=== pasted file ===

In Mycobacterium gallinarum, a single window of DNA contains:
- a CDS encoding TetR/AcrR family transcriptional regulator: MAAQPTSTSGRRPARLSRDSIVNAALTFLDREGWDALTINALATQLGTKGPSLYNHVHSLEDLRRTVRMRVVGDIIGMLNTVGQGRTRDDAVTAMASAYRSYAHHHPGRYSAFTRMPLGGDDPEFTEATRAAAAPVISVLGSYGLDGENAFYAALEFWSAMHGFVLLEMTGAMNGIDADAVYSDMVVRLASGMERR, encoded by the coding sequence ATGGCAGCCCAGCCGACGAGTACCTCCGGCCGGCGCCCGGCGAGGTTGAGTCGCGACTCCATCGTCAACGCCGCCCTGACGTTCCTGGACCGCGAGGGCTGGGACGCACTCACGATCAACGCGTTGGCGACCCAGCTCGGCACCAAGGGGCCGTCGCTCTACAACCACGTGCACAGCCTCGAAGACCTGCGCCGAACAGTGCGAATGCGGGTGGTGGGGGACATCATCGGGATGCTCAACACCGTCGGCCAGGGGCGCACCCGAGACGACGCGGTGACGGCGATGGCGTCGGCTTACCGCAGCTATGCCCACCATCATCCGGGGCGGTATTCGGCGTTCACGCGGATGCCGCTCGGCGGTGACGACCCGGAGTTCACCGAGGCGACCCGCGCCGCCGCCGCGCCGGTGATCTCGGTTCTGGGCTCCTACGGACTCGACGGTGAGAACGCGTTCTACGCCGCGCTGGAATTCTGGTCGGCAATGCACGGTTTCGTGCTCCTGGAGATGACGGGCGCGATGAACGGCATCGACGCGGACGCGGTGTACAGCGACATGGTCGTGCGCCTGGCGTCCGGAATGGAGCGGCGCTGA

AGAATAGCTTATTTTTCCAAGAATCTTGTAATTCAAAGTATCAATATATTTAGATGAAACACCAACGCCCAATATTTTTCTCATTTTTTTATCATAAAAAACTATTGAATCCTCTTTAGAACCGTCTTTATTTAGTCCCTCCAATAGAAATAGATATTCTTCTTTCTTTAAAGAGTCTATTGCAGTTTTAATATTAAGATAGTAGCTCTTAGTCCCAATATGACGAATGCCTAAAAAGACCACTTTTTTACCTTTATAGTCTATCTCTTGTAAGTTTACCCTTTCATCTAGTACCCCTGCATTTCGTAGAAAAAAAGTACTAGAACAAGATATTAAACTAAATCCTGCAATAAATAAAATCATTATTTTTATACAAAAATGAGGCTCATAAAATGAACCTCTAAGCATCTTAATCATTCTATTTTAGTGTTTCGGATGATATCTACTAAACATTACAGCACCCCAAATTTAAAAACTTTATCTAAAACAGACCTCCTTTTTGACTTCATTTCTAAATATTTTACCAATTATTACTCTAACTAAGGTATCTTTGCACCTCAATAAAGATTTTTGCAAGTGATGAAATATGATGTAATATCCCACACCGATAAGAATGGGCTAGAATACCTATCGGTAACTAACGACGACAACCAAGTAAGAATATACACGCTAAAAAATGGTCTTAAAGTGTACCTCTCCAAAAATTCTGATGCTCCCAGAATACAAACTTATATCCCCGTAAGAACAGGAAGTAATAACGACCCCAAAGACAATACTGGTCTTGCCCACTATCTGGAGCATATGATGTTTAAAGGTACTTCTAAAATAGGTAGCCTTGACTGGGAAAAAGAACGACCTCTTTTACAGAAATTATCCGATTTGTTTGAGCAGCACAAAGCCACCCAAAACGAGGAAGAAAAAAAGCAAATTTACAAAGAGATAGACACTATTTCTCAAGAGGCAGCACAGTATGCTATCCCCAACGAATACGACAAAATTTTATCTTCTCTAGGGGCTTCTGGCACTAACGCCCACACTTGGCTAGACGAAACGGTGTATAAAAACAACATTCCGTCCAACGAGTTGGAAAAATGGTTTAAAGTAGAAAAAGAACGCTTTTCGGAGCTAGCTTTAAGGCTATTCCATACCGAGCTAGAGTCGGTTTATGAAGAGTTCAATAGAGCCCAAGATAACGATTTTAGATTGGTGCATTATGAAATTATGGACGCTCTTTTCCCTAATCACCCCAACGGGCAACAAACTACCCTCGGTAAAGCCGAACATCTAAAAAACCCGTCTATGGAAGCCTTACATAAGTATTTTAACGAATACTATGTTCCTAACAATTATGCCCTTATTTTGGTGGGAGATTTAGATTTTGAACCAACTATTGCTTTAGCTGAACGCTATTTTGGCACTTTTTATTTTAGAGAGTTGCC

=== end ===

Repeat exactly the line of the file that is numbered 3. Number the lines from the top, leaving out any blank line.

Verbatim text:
AGAATAGCTTATTTTTCCAAGAATCTTGTAATTCAAAGTATCAATATATTTAGATGAAACACCAACGCCCAATATTTTTCTCATTTTTTTATCATAAAAAACTATTGAATCCTCTTTAGAACCGTCTTTATTTAGTCCCTCCAATAGAAATAGATATTCTTCTTTCTTTAAAGAGTCTATTGCAGTTTTAATATTAAGATAGTAGCTCTTAGTCCCAATATGACGAATGCCTAAAAAGACCACTTTTTTACCTTTATAGTCTATCTCTTGTAAGTTTACCCTTTCATCTAGTACCCCTGCATTTCGTAGAAAAAAAGTACTAGAACAAGATATTAAACTAAATCCTGCAATAAATAAAATCATTATTTTTATACAAAAATGAGGCTCATAAAATGAACCTCTAAGCATCTTAATCATTCTATTTTAGTGTTTCGGATGATATCTACTAAACATTACAGCACCCCAAATTTAAAAACTTTATCTAAAACAGACCTCCTTTTTGACTTCATTTCTAAATATTTTACCAATTATTACTCTAACTAAGGTATCTTTGCACCTCAATAAAGATTTTTGCAAGTGATGAAATATGATGTAATATCCCACACCGATAAGAATGGGCTAGAATACCTATCGGTAACTAACGACGACAACCAAGTAAGAATATACACGCTAAAAAATGGTCTTAAAGTGTACCTCTCCAAAAATTCTGATGCTCCCAGAATACAAACTTATATCCCCGTAAGAACAGGAAGTAATAACGACCCCAAAGACAATACTGGTCTTGCCCACTATCTGGAGCATATGATGTTTAAAGGTACTTCTAAAATAGGTAGCCTTGACTGGGAAAAAGAACGACCTCTTTTACAGAAATTATCCGATTTGTTTGAGCAGCACAAAGCCACCCAAAACGAGGAAGAAAAAAAGCAAATTTACAAAGAGATAGACACTATTTCTCAAGAGGCAGCACAGTATGCTATCCCCAACGAATACGACAAAATTTTATCTTCTCTAGGGGCTTCTGGCACTAACGCCCACACTTGGCTAGACGAAACGGTGTATAAAAACAACATTCCGTCCAACGAGTTGGAAAAATGGTTTAAAGTAGAAAAAGAACGCTTTTCGGAGCTAGCTTTAAGGCTATTCCATACCGAGCTAGAGTCGGTTTATGAAGAGTTCAATAGAGCCCAAGATAACGATTTTAGATTGGTGCATTATGAAATTATGGACGCTCTTTTCCCTAATCACCCCAACGGGCAACAAACTACCCTCGGTAAAGCCGAACATCTAAAAAACCCGTCTATGGAAGCCTTACATAAGTATTTTAACGAATACTATGTTCCTAACAATTATGCCCTTATTTTGGTGGGAGATTTAGATTTTGAACCAACTATTGCTTTAGCTGAACGCTATTTTGGCACTTTTTATTTTAGAGAGTTGCC